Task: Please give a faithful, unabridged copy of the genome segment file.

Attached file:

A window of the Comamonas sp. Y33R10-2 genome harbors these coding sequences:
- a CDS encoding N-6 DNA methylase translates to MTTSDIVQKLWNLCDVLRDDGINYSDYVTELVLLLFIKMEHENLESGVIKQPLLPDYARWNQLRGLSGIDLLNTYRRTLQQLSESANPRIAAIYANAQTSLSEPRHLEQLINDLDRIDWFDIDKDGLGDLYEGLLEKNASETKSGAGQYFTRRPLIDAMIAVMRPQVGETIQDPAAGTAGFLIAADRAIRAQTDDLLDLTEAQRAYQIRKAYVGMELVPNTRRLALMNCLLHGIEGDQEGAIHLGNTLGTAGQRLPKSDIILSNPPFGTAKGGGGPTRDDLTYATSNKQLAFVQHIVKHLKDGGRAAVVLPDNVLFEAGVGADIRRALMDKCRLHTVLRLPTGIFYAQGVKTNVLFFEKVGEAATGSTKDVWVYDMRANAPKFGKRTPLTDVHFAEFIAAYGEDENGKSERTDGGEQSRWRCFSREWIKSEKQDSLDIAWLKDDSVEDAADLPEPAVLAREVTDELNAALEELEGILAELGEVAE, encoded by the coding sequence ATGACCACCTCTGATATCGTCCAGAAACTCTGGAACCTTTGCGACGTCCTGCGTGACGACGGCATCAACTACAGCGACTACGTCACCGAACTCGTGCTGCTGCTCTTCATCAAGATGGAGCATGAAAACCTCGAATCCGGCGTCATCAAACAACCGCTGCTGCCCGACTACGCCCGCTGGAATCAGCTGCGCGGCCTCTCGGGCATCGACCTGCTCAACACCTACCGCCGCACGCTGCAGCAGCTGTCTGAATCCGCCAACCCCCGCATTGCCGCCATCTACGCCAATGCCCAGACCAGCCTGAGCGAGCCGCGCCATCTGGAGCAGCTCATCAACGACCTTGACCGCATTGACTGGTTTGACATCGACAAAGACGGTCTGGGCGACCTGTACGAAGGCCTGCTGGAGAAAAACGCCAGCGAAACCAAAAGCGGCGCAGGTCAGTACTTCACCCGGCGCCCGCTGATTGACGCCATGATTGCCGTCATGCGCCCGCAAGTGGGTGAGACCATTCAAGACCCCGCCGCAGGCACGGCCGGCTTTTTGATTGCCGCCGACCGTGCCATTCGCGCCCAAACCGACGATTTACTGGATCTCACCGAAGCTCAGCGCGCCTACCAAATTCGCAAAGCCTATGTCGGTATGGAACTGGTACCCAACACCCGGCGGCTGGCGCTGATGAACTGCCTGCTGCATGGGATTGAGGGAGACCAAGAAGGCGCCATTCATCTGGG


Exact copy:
A window of the Comamonas sp. Y33R10-2 genome harbors these coding sequences:
- a CDS encoding N-6 DNA methylase translates to MTTSDIVQKLWNLCDVLRDDGINYSDYVTELVLLLFIKMEHENLESGVIKQPLLPDYARWNQLRGLSGIDLLNTYRRTLQQLSESANPRIAAIYANAQTSLSEPRHLEQLINDLDRIDWFDIDKDGLGDLYEGLLEKNASETKSGAGQYFTRRPLIDAMIAVMRPQVGETIQDPAAGTAGFLIAADRAIRAQTDDLLDLTEAQRAYQIRKAYVGMELVPNTRRLALMNCLLHGIEGDQEGAIHLGNTLGTAGQRLPKSDIILSNPPFGTAKGGGGPTRDDLTYATSNKQLAFVQHIVKHLKDGGRAAVVLPDNVLFEAGVGADIRRALMDKCRLHTVLRLPTGIFYAQGVKTNVLFFEKVGEAATGSTKDVWVYDMRANAPKFGKRTPLTDVHFAEFIAAYGEDENGKSERTDGGEQSRWRCFSREWIKSEKQDSLDIAWLKDDSVEDAADLPEPAVLAREVTDELNAALEELEGILAELGEVAE, encoded by the coding sequence ATGACCACCTCTGATATCGTCCAGAAACTCTGGAACCTTTGCGACGTCCTGCGTGACGACGGCATCAACTACAGCGACTACGTCACCGAACTCGTGCTGCTGCTCTTCATCAAGATGGAGCATGAAAACCTCGAATCCGGCGTCATCAAACAACCGCTGCTGCCCGACTACGCCCGCTGGAATCAGCTGCGCGGCCTCTCGGGCATCGACCTGCTCAACACCTACCGCCGCACGCTGCAGCAGCTGTCTGAATCCGCCAACCCCCGCATTGCCGCCATCTACGCCAATGCCCAGACCAGCCTGAGCGAGCCGCGCCATCTGGAGCAGCTCATCAACGACCTTGACCGCATTGACTGGTTTGACATCGACAAAGACGGTCTGGGCGACCTGTACGAAGGCCTGCTGGAGAAAAACGCCAGCGAAACCAAAAGCGGCGCAGGTCAGTACTTCACCCGGCGCCCGCTGATTGACGCCATGATTGCCGTCATGCGCCCGCAAGTGGGTGAGACCATTCAAGACCCCGCCGCAGGCACGGCCGGCTTTTTGATTGCCGCCGACCGTGCCATTCGCGCCCAAACCGACGATTTACTGGATCTCACCGAAGCTCAGCGCGCCTACCAAATTCGCAAAGCCTATGTCGGTATGGAACTGGTACCCAACACCCGGCGGCTGGCGCTGATGAACTGCCTGCTGCATGGGATTGAGGGAGACCAAGAAGGCGCCATTCATCTGGG